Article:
Tips for pain-free fitness

When you have low back pain, before starting any new exercise routine, it’s important to have a chat to a health care professional to discuss the most appropriate type and level of physical activity for you. Your general practitioner (GP) can provide you with advice on exercises for flexibility, strength and stability. You can also speak with a physiotherapist, orthopaedic specialist or a sports medicine specialist.

Getting the right balance of activity is important too – while being out of shape contributes to bad posture and pain, pushing yourself too hard can result in injury. It is recommended to increase your fitness gradually, starting slowly by walking, cycling or swimming for 20-30 minutes each day.* Don't forget to listen to your body every step of the way and to follow the advice of your healthcare professional.

Get ready before you start

To establish a regular exercise routine at home, choose a time of day that suits you and dedicate that time to your body. Find a comfortable spot, and wear clothes that allow you to move freely.

The following five exercises can help with improving strength and relieving pain, so give them a try and take note of any changes in your body. Just be sure to start slowly and don’t over-extend yourself and if you're not sure if these activities are suitable for you, always consult your doctor or physical therapist.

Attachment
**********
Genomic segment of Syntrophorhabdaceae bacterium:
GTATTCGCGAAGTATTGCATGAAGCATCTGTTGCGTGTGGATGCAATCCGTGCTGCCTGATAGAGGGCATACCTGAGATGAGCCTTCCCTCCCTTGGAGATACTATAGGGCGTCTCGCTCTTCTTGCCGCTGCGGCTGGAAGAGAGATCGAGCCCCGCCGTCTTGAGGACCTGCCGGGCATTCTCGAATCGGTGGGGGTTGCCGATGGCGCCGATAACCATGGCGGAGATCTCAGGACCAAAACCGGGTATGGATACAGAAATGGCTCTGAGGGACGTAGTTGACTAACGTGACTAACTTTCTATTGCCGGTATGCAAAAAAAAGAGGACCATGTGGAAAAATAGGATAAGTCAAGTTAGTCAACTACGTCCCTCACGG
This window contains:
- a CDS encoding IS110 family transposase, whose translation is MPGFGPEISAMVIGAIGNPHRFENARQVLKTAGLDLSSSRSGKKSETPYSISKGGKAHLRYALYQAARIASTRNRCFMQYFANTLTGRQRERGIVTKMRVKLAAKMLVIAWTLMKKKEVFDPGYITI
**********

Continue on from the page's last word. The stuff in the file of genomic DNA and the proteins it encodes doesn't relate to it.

Planks

Planks are great for strengthening the muscles that stabilise the spine. Start out lying on your stomach, then prop yourself up onto your elbows and toes. Keep your whole body – head, back, buttocks and legs – in a straight line. Hold for a short time then let yourself down carefully.

Knee rolls

This exercise stretches and mobilises the spine. To begin, lie on your back with your knees bent and feet flat on the floor. Keep your knees together and roll them to one side, allowing your pelvis to follow the movement. Remember to keep both shoulders on the floor. Hold the stretch for one breath before returning to the start position and repeating. With this exercise you can alternate sides, but only move as far as is comfortable for your body.

Back arches

Gentle back arches are designed to strengthen the lower-back muscles. To start, lie on your stomach with your legs together. Prop yourself up on your elbows and slightly arch your back, so you feel a gentle stretch in the stomach muscles. Hold for a short time, and then repeat.

Knees to chest

Simple but effective, this exercise can help with muscle strength and lower-back pain. To start, lie on your back with your knees bent and feet flat on the floor. Gently bring one knee and slowly pull it towards your chest, keeping your lower back against the floor. Hold this position for a few breaths. Release and repeat using the other knee.

Pelvic tilts

Pelvic tilts can assist with strength and flexibility. To begin, lie on your back with your knees bent and feet flat on the floor. Gently flatten your lower back against the floor by tightening your stomach muscles. Now tilt your pelvis slightly forward and hold for a short time before repeating.

Create your own exercise routine

These five exercises are a great way to help relieve back pain. However, everyone is different when it comes to pain. Your doctor or physical therapist can help you design an exercise routine that’s right for you.